Hilary Noonan, Associate ASLA, is a landscape designer with Syntax Land Design LLC in Kansas City, Missouri. Last fall, she designed a stormwater management project for Kansas City as a formal garden. The head engineer at the City’s Water Services Department entered the project into the Solid Waste Management Master Plan and determined that it would reduce a 10-year storm to a one-year storm and a 100-year storm to a 10-year storm in terms of runoff. It was very gratifying to know that the garden could also function as a stormwater best management practice.

Kelsey Kanspedos, Student ASLA, is a student at West Virginia University in Morgantown, West Virginia. Recently, she interned with JG Landscape Design in Pittsburgh. She completed her first design for a backyard and is looking forward to the final product.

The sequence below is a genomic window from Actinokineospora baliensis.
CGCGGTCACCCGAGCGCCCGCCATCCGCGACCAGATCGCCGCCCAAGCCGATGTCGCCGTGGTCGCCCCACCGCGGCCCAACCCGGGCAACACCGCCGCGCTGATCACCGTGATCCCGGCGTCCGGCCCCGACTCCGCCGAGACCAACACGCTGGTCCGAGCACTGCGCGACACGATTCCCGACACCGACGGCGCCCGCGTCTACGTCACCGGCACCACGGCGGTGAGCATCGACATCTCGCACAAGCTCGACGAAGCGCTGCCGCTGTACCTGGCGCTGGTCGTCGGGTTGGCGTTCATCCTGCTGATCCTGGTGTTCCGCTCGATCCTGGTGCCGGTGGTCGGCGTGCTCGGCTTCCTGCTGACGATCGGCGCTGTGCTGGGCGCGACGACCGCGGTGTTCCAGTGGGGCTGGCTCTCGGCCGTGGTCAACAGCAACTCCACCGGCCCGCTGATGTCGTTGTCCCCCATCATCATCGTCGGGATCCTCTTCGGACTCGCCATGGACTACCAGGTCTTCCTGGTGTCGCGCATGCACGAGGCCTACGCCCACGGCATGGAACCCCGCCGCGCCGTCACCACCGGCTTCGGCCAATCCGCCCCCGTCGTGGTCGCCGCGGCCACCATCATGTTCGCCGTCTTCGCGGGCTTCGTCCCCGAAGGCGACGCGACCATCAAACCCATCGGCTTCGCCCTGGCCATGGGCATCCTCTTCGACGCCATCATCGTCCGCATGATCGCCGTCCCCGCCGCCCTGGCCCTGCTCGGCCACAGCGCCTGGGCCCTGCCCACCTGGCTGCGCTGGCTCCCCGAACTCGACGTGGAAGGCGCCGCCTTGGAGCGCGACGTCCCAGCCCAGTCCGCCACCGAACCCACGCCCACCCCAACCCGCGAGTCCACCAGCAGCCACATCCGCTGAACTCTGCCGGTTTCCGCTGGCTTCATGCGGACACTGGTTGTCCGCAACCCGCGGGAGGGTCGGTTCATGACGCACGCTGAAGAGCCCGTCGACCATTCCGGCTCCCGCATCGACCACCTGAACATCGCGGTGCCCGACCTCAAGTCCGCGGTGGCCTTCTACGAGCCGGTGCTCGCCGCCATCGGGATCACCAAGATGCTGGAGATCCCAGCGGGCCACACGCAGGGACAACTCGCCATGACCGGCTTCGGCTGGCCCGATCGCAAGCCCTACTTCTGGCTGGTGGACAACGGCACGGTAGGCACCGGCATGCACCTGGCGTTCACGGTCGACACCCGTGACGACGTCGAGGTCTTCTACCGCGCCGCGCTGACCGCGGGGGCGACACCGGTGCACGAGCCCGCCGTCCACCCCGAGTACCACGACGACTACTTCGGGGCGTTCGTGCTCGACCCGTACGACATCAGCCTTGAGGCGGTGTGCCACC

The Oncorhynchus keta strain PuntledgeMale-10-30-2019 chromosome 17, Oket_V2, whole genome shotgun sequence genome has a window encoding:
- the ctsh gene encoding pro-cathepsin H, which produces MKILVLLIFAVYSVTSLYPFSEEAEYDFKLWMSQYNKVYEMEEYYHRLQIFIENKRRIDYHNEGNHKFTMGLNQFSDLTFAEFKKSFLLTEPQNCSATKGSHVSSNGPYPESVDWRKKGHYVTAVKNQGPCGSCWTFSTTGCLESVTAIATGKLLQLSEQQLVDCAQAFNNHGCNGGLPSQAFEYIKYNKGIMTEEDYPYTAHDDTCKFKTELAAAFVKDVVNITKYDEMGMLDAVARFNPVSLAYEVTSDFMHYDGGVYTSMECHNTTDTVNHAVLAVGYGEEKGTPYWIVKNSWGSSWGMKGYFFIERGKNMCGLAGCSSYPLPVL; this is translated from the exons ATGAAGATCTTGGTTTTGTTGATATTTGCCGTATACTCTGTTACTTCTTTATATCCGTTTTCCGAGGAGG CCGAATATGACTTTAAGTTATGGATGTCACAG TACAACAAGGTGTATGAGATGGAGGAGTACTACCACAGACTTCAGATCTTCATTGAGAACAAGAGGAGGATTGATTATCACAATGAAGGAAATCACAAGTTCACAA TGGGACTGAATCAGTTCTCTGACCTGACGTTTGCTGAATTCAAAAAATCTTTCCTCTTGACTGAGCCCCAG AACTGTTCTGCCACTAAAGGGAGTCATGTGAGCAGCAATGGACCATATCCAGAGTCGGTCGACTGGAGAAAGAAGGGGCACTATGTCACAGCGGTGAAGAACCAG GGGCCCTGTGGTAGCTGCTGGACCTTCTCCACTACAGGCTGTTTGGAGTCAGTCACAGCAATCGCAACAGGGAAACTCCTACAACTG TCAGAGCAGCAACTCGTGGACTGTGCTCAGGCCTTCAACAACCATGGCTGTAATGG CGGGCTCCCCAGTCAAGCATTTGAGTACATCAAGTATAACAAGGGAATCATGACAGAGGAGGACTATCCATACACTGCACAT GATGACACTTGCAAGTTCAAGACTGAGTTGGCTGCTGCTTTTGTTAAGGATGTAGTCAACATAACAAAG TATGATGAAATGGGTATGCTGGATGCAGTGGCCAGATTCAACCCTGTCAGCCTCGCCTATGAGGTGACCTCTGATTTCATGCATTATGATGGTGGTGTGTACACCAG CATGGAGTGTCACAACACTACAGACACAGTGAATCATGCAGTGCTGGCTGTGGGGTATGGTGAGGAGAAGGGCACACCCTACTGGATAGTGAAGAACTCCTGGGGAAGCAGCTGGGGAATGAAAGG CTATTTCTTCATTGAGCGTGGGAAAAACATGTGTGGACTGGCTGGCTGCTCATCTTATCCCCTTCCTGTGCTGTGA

Michael Light, Associate ASLA, works for Stantec Consulting in Red Deer, Alberta, Canada. One of his favorite sustainability/sustainable activities] is becoming a gardener. First, he rented a community garden plot, then began growing herbs on his apartment balcony, and now is using a rain barrel to water his “crops.” He enjoys the low-tech aspects of his garden and the fresh produce that it provides.

Visit the Sustainable Design and Development PPN’s web page for more information about this group. To learn more about ASLA's other PPNs, go to the PPN home page or contact Rachel Shaw, ASLA's manager of Professional Practice, at